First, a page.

In IIT KGP and IITB where similar systems of elections are followed, central debates for every post are conducted right before the elections; a common platform within the span of a single evening where all the candidates are allowed to appear on stage, address the audience and be questioned. In addition to this, student media bodies in other IITs are allowed a fair amount of leeway to function, to fulfill the role of media in a full fledged democracy. The administration cannot expect to curb regionalism and ask the electorate to make informed choices when it itself denies them of every mean to do so. The admin’s paranoia regarding possible misconduct does not come as a surprise, but in course of this the candidates’ voices as well as that of the electorate have been stifled.
The Standing Orders of 2008 is a severe blow to individual freedom at IITR. The clause 1-3.8 prohibits any meeting of students other than those organized under the aegis of the various recognized student activities, without prior permission from the DOSW. This gives the administration absolute right to ban any student group or activity in the campus. The beginning of the academic year witnessed inconceivable orders from the administration including banning of any informal intro talks for freshers. Even though the aim of these rules is to prevent any act of ragging in the institute, one cannot neglect the interaction gap created as a result of these hostile rules.
The standing orders give the administration absolute power over the content in any program in the institute. The DOSW prescribes the terms and conditions for dance shows, theatrical performances. And indeed, as it happens, every performance, every publication on campus passes through the scrutinizing eyes of the administration, giving them perfect right to banish whatever suits their fancies, without being accountable to cogent logic. Challenging these decisions is a hassle no one wants to take on.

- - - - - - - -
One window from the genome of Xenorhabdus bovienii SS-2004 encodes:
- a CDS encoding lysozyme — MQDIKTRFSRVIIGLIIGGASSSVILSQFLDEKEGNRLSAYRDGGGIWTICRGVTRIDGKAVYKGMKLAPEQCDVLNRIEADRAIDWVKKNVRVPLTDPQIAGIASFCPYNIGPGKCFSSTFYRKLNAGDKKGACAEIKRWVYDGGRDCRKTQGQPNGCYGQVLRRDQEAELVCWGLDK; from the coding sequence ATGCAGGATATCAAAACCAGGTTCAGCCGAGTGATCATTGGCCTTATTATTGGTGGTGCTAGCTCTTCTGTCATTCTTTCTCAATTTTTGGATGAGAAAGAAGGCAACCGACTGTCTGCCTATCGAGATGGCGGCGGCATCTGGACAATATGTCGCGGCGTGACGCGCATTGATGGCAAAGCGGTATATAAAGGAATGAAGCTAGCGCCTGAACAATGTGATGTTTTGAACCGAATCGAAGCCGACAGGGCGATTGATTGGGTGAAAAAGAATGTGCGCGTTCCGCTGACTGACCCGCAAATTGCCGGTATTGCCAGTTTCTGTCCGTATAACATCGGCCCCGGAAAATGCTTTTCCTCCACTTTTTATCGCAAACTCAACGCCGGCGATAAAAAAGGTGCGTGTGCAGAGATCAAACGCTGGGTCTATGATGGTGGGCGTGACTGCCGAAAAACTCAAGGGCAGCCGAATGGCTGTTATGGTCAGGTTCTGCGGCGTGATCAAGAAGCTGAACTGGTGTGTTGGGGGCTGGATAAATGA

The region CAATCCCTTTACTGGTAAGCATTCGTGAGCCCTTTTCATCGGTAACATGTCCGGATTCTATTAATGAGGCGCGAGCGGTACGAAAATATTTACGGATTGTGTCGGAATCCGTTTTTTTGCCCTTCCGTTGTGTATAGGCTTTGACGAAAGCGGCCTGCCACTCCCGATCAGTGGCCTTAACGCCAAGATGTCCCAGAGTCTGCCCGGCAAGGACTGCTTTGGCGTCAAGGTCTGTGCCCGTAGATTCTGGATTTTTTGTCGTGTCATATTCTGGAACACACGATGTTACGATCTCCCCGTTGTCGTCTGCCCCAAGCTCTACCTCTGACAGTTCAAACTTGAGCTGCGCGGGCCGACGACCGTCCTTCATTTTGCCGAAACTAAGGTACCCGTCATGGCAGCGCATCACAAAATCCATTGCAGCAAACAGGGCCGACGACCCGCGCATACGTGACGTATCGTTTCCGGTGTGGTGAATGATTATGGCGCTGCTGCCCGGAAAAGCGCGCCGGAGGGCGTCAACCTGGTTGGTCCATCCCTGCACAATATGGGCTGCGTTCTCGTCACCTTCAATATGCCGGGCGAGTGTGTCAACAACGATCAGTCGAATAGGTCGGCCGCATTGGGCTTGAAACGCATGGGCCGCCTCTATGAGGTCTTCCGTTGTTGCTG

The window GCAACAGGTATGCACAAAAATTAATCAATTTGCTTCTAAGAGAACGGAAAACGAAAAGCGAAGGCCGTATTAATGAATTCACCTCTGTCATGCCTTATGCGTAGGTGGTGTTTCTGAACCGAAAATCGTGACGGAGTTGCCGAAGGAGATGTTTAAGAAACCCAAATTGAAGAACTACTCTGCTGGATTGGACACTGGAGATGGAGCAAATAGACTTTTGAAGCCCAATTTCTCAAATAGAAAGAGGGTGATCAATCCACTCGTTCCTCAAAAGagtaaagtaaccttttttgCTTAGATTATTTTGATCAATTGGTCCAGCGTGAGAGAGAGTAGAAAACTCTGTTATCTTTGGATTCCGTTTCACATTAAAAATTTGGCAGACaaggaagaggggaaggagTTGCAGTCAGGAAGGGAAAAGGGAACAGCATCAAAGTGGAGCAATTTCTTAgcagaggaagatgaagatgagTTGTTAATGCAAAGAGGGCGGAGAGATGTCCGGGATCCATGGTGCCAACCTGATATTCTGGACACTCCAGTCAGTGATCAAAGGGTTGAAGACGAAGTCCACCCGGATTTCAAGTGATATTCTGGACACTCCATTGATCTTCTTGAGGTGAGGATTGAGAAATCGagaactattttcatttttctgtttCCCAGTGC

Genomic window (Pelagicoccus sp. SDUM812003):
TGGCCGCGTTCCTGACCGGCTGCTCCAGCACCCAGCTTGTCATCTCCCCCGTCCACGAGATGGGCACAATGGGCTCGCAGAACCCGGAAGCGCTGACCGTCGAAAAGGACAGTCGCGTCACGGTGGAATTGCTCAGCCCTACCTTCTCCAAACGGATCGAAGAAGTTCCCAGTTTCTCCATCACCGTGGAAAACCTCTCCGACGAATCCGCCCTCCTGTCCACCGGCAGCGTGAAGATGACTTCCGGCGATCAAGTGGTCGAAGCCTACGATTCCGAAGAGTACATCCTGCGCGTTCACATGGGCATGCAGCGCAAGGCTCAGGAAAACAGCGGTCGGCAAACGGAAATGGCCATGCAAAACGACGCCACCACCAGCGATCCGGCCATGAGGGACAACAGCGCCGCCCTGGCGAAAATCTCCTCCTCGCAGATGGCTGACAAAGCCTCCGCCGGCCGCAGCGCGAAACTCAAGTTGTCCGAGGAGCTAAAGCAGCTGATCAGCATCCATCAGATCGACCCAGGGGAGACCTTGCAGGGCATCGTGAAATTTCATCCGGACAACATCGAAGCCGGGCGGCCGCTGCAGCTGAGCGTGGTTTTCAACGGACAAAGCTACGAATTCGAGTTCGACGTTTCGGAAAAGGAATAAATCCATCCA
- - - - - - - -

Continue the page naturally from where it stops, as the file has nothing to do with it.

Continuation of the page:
“We’re still learning and we should be allowed to make mistakes. Authorities should guide us through it instead of stating the obvious ugly truth, and curbing the idea completely. Freedom is a tricky thing. It needs to be earned and given. Giving it is their responsibility and earning it is ours.”, says Sowmya Mishra, former General Secretary of the Cultural Council. This takes us to the heart of a much broader debate. One involving censorship in art and media. Censorship strangles creativity. Objectionable content needs to be curbed, but censorship becomes harmful the second it impedes innovation and expression.
Article 19 of the Universal Declaration of Human Rights grants everyone the right to hold opinions without interference. It declares that “everyone shall have the right to freedom of expression,regardless of frontiers, either orally, in writing or in print, in the form of art, or through any other media of choice.” Additionally, it states that the exercise of these rights carries “special duties and responsibilities and may therefore be subject to certain restrictions when necessary for respect of rights or reputation of others or for the protection of national security or of public order, health or morals.”
This covers both sides of the debate. In a closed society like our campus, there exists a need to establish a code of conduct to define the boundaries between method and mayhem. And this is where the administration’s right to keep a check on student activity is justified. But it should also be noted that in a society where the balance of power is as lopsided as in IITR, it is quite easy for the lines between surveillance and suppresion to be blurred. And there is a broken thread of trust between the administration and the students which has resulted in more than one single instance where they have been. And many a time, the culprits are either the students, implying that they should not be allowed express their opinion, or the administration, which obviously cannot be.